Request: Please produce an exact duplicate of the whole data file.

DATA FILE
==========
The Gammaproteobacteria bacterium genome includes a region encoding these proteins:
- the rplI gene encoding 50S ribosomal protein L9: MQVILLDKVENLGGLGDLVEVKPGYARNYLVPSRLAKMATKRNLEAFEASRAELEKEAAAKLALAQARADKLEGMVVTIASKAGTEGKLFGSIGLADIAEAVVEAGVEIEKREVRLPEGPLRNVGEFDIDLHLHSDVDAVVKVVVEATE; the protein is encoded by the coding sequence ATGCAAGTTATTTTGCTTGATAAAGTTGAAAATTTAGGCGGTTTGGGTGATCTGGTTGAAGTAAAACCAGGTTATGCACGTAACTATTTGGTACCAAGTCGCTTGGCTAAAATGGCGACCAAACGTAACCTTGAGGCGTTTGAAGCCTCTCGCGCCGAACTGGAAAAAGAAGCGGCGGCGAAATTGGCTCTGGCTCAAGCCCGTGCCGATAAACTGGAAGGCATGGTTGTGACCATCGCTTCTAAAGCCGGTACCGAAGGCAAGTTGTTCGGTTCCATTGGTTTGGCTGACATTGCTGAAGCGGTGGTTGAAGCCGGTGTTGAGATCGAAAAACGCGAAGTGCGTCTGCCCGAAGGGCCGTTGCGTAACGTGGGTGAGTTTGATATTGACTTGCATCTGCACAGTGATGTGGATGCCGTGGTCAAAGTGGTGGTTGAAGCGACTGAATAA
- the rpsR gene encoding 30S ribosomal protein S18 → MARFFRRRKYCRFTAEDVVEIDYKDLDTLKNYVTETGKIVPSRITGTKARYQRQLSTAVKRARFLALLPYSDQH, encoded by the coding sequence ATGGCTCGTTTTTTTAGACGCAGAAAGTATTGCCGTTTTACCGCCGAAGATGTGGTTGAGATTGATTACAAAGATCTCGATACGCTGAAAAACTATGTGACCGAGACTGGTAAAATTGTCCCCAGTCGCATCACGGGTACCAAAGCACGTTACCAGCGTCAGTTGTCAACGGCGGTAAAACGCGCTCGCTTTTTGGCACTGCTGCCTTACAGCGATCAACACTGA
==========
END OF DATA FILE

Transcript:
The Gammaproteobacteria bacterium genome includes a region encoding these proteins:
- the rplI gene encoding 50S ribosomal protein L9: MQVILLDKVENLGGLGDLVEVKPGYARNYLVPSRLAKMATKRNLEAFEASRAELEKEAAAKLALAQARADKLEGMVVTIASKAGTEGKLFGSIGLADIAEAVVEAGVEIEKREVRLPEGPLRNVGEFDIDLHLHSDVDAVVKVVVEATE; the protein is encoded by the coding sequence ATGCAAGTTATTTTGCTTGATAAAGTTGAAAATTTAGGCGGTTTGGGTGATCTGGTTGAAGTAAAACCAGGTTATGCACGTAACTATTTGGTACCAAGTCGCTTGGCTAAAATGGCGACCAAACGTAACCTTGAGGCGTTTGAAGCCTCTCGCGCCGAACTGGAAAAAGAAGCGGCGGCGAAATTGGCTCTGGCTCAAGCCCGTGCCGATAAACTGGAAGGCATGGTTGTGACCATCGCTTCTAAAGCCGGTACCGAAGGCAAGTTGTTCGGTTCCATTGGTTTGGCTGACATTGCTGAAGCGGTGGTTGAAGCCGGTGTTGAGATCGAAAAACGCGAAGTGCGTCTGCCCGAAGGGCCGTTGCGTAACGTGGGTGAGTTTGATATTGACTTGCATCTGCACAGTGATGTGGATGCCGTGGTCAAAGTGGTGGTTGAAGCGACTGAATAA
- the rpsR gene encoding 30S ribosomal protein S18 → MARFFRRRKYCRFTAEDVVEIDYKDLDTLKNYVTETGKIVPSRITGTKARYQRQLSTAVKRARFLALLPYSDQH, encoded by the coding sequence ATGGCTCGTTTTTTTAGACGCAGAAAGTATTGCCGTTTTACCGCCGAAGATGTGGTTGAGATTGATTACAAAGATCTCGATACGCTGAAAAACTATGTGACCGAGACTGGTAAAATTGTCCCCAGTCGCATCACGGGTACCAAAGCACGTTACCAGCGTCAGTTGTCAACGGCGGTAAAACGCGCTCGCTTTTTGGCACTGCTGCCTTACAGCGATCAACACTGA